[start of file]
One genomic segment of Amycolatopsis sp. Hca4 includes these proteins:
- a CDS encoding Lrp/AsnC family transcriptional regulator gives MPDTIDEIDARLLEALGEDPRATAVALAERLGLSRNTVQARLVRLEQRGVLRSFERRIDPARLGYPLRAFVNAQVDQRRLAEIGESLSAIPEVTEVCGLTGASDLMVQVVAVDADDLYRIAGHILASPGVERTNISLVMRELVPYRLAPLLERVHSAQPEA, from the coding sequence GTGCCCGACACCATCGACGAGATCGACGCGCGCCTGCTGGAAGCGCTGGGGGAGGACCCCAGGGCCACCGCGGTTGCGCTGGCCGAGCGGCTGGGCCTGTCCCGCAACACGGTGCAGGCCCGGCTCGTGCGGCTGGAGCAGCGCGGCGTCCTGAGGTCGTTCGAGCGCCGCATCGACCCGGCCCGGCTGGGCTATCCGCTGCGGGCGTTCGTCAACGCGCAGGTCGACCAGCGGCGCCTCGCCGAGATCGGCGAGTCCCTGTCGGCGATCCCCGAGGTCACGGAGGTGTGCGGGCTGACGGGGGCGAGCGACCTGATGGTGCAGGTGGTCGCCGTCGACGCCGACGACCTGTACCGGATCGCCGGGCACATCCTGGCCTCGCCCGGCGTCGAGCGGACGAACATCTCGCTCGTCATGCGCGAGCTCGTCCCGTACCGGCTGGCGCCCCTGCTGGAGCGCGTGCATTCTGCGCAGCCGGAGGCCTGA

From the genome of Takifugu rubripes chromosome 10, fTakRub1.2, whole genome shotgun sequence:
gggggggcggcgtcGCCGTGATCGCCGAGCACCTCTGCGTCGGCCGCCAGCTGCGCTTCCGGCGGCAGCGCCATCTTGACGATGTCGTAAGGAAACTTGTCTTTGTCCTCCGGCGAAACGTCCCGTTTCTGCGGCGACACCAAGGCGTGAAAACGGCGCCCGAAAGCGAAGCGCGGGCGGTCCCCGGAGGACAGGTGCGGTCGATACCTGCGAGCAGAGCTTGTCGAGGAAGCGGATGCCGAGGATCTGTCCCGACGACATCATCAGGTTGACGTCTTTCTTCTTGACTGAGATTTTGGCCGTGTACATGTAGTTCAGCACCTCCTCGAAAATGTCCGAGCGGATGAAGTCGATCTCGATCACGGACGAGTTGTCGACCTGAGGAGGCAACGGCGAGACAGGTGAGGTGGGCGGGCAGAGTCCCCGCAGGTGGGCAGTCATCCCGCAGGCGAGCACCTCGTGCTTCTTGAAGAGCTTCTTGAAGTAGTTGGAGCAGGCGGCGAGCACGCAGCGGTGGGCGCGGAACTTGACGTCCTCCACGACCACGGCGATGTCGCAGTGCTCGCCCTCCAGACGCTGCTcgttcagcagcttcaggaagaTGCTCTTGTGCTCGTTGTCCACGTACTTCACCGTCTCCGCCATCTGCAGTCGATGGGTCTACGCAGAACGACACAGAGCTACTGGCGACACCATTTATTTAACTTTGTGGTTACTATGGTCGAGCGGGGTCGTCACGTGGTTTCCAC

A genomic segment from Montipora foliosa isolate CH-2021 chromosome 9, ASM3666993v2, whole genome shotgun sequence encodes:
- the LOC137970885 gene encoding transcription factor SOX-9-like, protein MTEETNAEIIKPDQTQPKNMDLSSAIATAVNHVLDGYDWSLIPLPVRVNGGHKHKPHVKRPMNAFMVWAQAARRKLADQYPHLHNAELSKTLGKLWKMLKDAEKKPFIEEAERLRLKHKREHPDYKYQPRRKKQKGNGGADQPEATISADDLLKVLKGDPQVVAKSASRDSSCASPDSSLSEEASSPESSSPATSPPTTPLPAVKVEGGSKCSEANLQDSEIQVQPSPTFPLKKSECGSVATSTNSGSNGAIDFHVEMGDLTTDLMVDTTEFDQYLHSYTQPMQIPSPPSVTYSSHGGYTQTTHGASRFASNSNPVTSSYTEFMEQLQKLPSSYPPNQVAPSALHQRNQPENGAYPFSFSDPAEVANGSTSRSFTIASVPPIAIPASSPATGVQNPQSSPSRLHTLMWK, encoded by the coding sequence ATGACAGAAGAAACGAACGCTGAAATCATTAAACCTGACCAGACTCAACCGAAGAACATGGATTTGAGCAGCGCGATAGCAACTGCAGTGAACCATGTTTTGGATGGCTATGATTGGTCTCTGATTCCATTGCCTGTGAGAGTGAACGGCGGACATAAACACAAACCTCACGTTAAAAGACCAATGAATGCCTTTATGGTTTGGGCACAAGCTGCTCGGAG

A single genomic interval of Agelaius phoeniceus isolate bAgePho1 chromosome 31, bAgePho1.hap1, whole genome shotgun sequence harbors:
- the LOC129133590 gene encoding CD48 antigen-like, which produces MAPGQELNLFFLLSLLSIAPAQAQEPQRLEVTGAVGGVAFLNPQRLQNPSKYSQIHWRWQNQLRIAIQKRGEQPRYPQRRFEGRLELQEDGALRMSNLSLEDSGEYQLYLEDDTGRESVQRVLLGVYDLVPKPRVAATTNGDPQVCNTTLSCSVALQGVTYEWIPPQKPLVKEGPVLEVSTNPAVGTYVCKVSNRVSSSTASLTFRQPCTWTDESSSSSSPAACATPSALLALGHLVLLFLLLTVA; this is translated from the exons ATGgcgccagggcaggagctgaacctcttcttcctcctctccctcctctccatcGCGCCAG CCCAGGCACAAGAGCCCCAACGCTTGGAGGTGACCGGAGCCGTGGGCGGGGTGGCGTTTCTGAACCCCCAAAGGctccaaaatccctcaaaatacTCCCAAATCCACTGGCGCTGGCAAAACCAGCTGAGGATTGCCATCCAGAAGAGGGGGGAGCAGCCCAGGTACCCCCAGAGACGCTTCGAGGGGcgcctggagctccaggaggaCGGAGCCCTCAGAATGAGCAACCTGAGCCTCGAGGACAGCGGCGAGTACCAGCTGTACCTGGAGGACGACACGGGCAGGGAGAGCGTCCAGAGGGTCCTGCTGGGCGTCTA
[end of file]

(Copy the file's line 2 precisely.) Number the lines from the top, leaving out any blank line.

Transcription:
- a CDS encoding Lrp/AsnC family transcriptional regulator gives MPDTIDEIDARLLEALGEDPRATAVALAERLGLSRNTVQARLVRLEQRGVLRSFERRIDPARLGYPLRAFVNAQVDQRRLAEIGESLSAIPEVTEVCGLTGASDLMVQVVAVDADDLYRIAGHILASPGVERTNISLVMRELVPYRLAPLLERVHSAQPEA, from the coding sequence GTGCCCGACACCATCGACGAGATCGACGCGCGCCTGCTGGAAGCGCTGGGGGAGGACCCCAGGGCCACCGCGGTTGCGCTGGCCGAGCGGCTGGGCCTGTCCCGCAACACGGTGCAGGCCCGGCTCGTGCGGCTGGAGCAGCGCGGCGTCCTGAGGTCGTTCGAGCGCCGCATCGACCCGGCCCGGCTGGGCTATCCGCTGCGGGCGTTCGTCAACGCGCAGGTCGACCAGCGGCGCCTCGCCGAGATCGGCGAGTCCCTGTCGGCGATCCCCGAGGTCACGGAGGTGTGCGGGCTGACGGGGGCGAGCGACCTGATGGTGCAGGTGGTCGCCGTCGACGCCGACGACCTGTACCGGATCGCCGGGCACATCCTGGCCTCGCCCGGCGTCGAGCGGACGAACATCTCGCTCGTCATGCGCGAGCTCGTCCCGTACCGGCTGGCGCCCCTGCTGGAGCGCGTGCATTCTGCGCAGCCGGAGGCCTGA